It's been my experience, and is my opinion, that honesty always works best. There's nothing you can do to change the circumstances of the situation you're dealing with. You are who you are, and part of that is having Lyme disease and dealing with illness.
The first thing I would do is have a talk with your doctor, and possibly find out what your legal rights are as far as having an illness and/or disability that effects your work.
Talk to Human Resources at your job and find out what kind of benefits might be available to you if it should (or already is) get to the point where you can no longer continue working.
Finally, I'd have a straight-up and honest discussion with your boss and let him/her know the concerns you have. The facts are the facts - if you're making mistakes and not keeping up with work the way you used to, you're not going to be able to hide it forever...and it's only going to cause you stress the more you try to cover it up... Tell your boss how worried you are that your health issues are beginning to effect your work. See what s/he says... You may find that what you're so worried about disclosing or exposing, isn't really a secret. Let them know you are getting treatment, that you don't want to lose your job, that you're doing your absolute best, but you're very worried that you've been making mistakes and might not be up to par as you were before...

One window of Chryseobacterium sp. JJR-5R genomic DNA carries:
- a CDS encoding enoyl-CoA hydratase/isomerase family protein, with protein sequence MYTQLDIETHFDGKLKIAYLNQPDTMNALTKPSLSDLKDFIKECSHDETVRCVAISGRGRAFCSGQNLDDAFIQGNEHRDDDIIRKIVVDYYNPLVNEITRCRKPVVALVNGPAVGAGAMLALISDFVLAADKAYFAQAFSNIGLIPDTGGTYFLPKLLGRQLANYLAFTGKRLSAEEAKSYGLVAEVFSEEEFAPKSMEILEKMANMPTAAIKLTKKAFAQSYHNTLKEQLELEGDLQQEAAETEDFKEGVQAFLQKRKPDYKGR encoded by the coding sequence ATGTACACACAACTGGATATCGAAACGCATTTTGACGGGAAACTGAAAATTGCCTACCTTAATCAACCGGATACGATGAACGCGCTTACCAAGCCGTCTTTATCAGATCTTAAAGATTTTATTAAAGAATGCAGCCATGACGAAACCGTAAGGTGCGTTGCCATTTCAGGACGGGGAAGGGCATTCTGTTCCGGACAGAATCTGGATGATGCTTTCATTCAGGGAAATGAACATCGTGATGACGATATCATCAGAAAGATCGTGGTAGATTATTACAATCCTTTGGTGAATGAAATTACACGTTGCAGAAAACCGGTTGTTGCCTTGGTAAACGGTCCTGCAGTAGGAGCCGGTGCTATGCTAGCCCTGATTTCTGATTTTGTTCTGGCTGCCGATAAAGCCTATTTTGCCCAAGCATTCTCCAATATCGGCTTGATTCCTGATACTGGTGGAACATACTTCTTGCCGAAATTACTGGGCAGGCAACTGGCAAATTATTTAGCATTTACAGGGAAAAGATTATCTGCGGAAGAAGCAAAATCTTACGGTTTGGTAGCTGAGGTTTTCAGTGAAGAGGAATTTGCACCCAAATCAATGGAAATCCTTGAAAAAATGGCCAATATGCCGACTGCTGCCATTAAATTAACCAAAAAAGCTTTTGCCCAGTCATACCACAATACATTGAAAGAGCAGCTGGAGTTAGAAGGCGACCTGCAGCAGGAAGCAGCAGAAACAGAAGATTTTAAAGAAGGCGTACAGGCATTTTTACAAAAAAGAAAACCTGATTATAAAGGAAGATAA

Do you have the option to sign up for long-term disability? If so, this may be something you might consider doing, since oftentimes it won't kick in for six months (more or less) after you apply. See if there is any kind of retirement disability available, too.
You're not "stupid" and for someone who hired you to make such a suggestion would be an embarrassment to themselves. You're dealing with an illness that can and does have an effect on the brain, on memory, on concentration, etc. It has nothing to do with stupidity. Ask for help, and just be honest with what you're going through. Any good, compassionate person will want to do what they can to help and accommodate you (and there are laws that support people with disabilities, although if it comes to needing them, you will likely need a lot of support from your doctor).
Good luck - hang in there! We ALL have "off" days.